Technology—and the corporate campaign to exploit it—transforms and adapts to satisfy the "needs and opportunities" of the times. Sometimes a "face-off" ensues: as technology marches forward, new businesses blossom and grow while other businesses wither and fall-away. Over the last 150 years, industry has responded (multiple times) to the way society reads and collects information.
Let's close-out the month of March with this interesting bookrack, made shortly after the Turn-of-the-Twentieth-Century. Before the Industrial Age, there were very few people in the Middle Class. There were a handful of land and factory owners and a mass of people who worked for them. Though people were taught to read, only the wealthy could afford to collect many books. A private library was only within reach of the most privileged, and they likely had a room devoted to shelves of books. Working people might have a small collection of books: a Bible, some popular poetry, maybe a cooking book. Up to and throughout much of the Nineteenth Century, a bookrack, such as the one shown here, might be sufficient to hold a family's modest book collection. It could be placed on a table, upon a shelf, or on a desk (providing quick access to reference books).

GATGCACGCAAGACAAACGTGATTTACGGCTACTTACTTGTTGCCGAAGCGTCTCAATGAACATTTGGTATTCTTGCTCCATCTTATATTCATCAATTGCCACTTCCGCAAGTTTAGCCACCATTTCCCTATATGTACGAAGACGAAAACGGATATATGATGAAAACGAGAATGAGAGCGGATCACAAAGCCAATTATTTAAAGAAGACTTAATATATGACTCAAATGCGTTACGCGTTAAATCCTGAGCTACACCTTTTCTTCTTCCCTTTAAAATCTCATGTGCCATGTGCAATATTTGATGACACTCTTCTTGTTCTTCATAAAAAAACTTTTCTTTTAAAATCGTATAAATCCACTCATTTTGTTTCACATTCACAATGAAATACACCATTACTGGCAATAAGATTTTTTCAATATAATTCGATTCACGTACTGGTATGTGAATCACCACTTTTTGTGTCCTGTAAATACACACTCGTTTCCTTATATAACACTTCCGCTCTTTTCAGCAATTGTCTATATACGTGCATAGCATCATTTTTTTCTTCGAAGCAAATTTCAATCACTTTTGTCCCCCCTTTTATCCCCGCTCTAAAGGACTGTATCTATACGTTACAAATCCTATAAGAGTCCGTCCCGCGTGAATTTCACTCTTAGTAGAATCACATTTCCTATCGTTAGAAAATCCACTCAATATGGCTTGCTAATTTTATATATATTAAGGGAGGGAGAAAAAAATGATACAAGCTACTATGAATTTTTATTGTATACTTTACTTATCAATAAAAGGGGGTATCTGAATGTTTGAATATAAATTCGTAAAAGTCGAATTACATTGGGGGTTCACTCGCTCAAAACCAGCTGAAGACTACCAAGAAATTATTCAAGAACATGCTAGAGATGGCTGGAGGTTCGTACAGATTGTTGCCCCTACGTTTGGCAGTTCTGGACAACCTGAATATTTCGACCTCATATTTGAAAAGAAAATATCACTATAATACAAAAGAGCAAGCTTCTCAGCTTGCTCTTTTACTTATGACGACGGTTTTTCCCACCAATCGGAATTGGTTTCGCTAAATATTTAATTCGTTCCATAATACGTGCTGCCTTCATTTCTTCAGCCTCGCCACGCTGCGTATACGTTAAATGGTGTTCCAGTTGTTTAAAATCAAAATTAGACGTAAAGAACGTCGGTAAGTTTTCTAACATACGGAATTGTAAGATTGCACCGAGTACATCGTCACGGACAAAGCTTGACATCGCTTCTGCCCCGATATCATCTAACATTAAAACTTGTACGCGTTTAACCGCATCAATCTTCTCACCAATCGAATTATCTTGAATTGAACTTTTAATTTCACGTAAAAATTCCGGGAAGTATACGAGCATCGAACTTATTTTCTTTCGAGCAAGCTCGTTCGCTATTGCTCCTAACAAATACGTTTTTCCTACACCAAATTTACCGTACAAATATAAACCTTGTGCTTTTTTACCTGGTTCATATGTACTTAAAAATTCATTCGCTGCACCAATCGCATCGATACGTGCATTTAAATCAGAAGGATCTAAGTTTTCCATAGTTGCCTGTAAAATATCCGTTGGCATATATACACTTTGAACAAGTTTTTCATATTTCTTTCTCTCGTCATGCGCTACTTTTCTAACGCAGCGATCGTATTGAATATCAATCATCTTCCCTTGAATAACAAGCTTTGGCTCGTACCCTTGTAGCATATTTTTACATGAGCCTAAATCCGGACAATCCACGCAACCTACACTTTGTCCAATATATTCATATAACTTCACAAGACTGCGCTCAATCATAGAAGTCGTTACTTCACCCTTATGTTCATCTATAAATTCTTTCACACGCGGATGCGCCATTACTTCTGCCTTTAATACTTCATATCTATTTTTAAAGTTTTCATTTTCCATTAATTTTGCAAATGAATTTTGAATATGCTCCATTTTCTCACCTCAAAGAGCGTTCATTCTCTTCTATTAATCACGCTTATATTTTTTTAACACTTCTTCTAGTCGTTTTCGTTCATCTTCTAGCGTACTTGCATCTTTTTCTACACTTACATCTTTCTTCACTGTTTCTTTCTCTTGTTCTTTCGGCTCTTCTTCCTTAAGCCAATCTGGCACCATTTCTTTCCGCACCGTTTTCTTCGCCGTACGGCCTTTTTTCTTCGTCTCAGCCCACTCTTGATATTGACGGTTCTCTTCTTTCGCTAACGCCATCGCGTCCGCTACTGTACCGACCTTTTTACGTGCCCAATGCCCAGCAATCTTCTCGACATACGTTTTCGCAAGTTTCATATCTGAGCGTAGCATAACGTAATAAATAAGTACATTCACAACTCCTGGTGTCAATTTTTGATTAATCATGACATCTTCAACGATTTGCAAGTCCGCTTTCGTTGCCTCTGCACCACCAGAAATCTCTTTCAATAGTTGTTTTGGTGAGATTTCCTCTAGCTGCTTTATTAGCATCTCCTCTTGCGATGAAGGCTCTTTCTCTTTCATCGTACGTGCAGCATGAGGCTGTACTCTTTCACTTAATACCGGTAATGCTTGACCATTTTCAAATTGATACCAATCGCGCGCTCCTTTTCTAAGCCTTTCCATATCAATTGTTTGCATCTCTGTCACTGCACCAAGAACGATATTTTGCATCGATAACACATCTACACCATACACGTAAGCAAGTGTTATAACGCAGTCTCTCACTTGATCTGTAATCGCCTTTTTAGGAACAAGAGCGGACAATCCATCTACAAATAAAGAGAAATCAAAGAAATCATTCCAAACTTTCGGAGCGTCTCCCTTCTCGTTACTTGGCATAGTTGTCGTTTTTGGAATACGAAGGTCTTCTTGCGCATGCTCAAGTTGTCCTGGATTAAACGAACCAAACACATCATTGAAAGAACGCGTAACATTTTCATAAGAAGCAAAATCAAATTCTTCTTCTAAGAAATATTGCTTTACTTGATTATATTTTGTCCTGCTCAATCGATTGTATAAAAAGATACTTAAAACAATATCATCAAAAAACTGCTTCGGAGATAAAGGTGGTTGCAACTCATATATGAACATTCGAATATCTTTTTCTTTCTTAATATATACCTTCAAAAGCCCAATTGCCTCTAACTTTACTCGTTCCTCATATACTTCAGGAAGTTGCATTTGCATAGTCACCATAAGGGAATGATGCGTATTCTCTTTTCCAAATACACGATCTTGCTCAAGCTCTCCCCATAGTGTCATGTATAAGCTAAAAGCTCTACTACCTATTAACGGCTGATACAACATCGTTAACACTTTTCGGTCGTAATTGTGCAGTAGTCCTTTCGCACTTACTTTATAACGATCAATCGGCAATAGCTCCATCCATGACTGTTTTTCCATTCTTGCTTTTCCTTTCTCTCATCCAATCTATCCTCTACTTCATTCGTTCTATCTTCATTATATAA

As the Industrial Age lifted more and more families into the Middle Class—and people had discretionary income (for the first time) to spend on "non-essential" luxuries—book-owning became more commonplace. This new development lead to the "Golden Age of Bookends" (1910's through the 1930's). Before this period, the mass-production of bookends was not profitable (since so few people had books, thus did not require bookends). But, as bookends became widely useful, small book racks like this tapered-off in popularity. Today, bookracks like this are most useful atop a small bookcase (to highlight a special sub-collection of volumes) or on a desk where it can hold a small selection of frequently-used reference books.
This Art Nouveau bookrack "slides" open and closed (expanding and contracting from 8.5 to 15 inches). The two women—hair entangled in an Art Nouveau "whiplash" design—were clearly inspired by the Czech artist Alfons Mucha (1860-1939). Mucha was a distinct and important voice in the Art Nouveau movement. His most famous works were graphic illustrations used in poster-making, advertising and decorative applications. His posters, including theatrical advertising, command high prices at auction today. In his later years, he produced a cycle of twenty monumental paintings called The Slav Epic, in which he charted the long history of the Slavic People. He presented this work to the Nation in 1928, ten years after Czechoslovakia's independence. The cycle is currently displayed at Moravský Krumlov, the Renaissance Era castle (two hours southeast of Prague). Click on the photo above to learn more about the bookrack.
Though our Greenwich Village store is now permanently closed, LEO Design is still alive and well! Please visit our on-line store where we continue to sell Handsome Gifts (www.LEOdesignNYC.com).
We also can be found in Pittsburgh's historic "Strip District" at Mahla & Co. Antiques (www.mahlaantiques.com) or in Canonsburg, Pennsylvania at The Antique Center of Strabane (www.antiquecenterofstrabane.com).
Or call to arrange to visit our Pittsburgh showroom (by private appointment only). 917-446-4248